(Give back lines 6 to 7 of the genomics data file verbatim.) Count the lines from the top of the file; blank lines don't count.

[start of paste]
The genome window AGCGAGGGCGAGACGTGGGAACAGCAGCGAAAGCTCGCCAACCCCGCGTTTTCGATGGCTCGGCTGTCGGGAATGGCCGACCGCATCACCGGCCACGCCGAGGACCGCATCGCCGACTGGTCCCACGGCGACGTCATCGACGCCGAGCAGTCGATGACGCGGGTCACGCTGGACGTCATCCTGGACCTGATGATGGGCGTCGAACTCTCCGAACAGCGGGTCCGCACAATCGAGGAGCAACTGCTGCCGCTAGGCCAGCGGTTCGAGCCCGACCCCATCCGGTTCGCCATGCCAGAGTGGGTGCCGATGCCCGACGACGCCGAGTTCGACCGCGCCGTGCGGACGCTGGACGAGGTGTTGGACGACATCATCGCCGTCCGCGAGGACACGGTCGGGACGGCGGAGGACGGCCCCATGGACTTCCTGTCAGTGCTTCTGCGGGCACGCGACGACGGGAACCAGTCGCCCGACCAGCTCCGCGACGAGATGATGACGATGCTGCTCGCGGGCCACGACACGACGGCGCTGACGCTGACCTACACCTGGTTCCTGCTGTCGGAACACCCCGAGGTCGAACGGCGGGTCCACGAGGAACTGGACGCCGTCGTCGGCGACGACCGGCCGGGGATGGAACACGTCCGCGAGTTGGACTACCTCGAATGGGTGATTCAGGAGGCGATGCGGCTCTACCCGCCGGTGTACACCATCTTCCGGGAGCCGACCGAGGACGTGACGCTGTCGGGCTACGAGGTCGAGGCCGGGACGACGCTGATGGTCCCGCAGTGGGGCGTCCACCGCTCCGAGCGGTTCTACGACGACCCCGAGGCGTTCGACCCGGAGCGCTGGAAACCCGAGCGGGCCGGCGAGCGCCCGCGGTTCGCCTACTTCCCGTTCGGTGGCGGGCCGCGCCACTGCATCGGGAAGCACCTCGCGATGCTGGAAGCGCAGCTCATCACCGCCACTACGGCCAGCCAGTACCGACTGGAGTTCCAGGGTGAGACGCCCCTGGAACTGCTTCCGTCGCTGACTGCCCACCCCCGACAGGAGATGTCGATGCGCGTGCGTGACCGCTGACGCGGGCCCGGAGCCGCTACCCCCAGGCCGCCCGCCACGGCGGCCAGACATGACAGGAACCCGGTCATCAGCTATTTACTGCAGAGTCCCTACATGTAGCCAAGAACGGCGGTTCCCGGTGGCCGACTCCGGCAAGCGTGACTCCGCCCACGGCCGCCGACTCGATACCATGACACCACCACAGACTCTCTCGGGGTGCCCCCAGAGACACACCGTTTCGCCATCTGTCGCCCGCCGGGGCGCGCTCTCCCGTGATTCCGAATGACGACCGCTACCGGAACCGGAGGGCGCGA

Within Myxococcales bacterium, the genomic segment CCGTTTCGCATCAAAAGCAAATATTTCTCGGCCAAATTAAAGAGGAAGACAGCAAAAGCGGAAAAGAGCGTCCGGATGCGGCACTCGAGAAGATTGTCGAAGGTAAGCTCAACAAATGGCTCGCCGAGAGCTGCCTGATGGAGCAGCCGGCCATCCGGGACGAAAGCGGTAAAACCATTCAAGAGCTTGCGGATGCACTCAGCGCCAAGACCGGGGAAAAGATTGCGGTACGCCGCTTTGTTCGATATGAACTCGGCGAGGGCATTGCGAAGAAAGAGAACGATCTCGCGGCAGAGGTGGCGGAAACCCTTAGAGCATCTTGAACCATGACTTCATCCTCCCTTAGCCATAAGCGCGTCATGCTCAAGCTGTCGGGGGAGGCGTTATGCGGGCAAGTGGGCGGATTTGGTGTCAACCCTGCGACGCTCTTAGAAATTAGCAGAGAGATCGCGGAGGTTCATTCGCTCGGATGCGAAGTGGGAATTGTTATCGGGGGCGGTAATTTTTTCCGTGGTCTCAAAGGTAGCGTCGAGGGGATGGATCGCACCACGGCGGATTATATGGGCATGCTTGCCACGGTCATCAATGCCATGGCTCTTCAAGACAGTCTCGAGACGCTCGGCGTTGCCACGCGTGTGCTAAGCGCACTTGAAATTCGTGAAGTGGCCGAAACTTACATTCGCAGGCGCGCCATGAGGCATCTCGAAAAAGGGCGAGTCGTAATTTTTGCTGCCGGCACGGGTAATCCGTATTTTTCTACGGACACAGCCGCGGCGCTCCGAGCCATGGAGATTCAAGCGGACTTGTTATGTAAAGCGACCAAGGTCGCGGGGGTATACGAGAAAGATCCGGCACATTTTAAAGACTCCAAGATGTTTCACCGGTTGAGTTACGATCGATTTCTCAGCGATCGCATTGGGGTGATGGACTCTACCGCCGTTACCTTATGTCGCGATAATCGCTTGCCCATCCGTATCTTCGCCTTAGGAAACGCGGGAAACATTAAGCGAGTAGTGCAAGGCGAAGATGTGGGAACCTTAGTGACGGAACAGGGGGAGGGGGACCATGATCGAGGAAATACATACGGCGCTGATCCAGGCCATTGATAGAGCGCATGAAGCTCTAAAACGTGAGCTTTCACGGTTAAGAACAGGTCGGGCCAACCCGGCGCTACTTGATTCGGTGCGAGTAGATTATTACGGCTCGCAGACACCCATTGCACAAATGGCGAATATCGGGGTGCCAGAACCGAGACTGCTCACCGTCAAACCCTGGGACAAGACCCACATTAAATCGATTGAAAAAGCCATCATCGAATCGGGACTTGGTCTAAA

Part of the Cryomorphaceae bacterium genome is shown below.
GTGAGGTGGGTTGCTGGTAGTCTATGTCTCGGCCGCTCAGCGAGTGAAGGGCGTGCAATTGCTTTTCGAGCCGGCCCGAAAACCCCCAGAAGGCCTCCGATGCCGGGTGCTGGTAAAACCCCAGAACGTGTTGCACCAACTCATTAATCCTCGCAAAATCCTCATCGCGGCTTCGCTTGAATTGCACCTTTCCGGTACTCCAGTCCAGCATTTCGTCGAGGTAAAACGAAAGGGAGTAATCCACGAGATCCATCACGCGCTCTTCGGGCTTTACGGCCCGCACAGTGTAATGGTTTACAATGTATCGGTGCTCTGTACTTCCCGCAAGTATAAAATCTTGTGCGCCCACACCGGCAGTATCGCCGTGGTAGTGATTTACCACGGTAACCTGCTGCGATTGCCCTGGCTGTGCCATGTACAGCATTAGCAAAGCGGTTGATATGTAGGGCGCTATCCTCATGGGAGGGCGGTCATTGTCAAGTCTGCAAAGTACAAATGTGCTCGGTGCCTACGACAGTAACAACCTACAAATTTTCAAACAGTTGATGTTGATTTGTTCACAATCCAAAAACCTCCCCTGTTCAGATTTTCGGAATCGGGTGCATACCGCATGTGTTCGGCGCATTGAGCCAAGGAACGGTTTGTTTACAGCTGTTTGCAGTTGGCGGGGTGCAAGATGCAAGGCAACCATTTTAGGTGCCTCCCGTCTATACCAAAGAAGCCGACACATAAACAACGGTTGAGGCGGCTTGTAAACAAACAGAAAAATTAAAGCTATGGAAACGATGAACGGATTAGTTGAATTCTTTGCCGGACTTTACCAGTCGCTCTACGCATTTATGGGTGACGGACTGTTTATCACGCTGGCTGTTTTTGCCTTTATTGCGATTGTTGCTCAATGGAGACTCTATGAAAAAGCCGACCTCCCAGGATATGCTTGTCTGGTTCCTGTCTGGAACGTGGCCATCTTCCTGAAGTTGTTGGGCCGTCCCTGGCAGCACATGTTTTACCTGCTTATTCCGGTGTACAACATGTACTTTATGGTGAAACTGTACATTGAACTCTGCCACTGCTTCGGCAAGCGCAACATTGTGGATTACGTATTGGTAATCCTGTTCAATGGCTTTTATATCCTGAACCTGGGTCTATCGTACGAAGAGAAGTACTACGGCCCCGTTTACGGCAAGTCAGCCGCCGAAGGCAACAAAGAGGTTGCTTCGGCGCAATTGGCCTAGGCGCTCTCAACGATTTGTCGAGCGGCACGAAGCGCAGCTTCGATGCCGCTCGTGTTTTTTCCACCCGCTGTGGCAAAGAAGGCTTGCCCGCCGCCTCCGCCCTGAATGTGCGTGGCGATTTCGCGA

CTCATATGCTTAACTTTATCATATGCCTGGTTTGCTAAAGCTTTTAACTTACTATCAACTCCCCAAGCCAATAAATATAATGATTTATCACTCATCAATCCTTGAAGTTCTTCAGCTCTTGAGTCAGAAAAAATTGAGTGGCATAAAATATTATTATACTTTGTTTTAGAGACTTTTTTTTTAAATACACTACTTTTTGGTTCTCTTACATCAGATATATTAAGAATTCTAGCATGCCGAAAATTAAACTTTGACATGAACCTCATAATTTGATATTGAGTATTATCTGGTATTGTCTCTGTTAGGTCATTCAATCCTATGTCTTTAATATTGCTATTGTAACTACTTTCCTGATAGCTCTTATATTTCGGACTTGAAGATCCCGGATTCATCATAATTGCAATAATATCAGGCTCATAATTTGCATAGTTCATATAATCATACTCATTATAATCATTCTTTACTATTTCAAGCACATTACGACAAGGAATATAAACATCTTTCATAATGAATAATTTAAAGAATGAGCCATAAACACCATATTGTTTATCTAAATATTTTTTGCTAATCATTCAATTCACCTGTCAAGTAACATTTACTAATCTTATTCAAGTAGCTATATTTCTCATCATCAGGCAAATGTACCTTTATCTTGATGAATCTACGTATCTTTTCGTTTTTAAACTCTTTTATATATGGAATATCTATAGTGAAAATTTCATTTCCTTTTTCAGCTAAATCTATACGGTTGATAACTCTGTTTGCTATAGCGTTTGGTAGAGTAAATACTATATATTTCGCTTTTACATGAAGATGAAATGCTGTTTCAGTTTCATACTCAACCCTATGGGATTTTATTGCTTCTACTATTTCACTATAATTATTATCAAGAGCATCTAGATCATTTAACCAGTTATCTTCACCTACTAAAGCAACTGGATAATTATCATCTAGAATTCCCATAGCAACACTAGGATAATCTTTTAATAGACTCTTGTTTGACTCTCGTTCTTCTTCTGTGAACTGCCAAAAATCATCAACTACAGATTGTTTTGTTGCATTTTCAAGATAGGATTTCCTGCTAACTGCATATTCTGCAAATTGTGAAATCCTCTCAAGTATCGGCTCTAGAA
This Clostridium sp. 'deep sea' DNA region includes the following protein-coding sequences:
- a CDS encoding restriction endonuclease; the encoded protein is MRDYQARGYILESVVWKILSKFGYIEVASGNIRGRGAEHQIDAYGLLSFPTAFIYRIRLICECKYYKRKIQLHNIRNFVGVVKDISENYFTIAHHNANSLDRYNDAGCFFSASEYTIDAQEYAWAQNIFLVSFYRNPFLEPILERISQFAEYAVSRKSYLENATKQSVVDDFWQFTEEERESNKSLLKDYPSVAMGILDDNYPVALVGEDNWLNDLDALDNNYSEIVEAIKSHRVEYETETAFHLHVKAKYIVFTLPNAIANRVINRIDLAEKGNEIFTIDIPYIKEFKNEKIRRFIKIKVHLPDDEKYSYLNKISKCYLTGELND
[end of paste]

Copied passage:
This Clostridium sp. 'deep sea' DNA region includes the following protein-coding sequences:
- a CDS encoding restriction endonuclease; the encoded protein is MRDYQARGYILESVVWKILSKFGYIEVASGNIRGRGAEHQIDAYGLLSFPTAFIYRIRLICECKYYKRKIQLHNIRNFVGVVKDISENYFTIAHHNANSLDRYNDAGCFFSASEYTIDAQEYAWAQNIFLVSFYRNPFLEPILERISQFAEYAVSRKSYLENATKQSVVDDFWQFTEEERESNKSLLKDYPSVAMGILDDNYPVALVGEDNWLNDLDALDNNYSEIVEAIKSHRVEYETETAFHLHVKAKYIVFTLPNAIANRVINRIDLAEKGNEIFTIDIPYIKEFKNEKIRRFIKIKVHLPDDEKYSYLNKISKCYLTGELND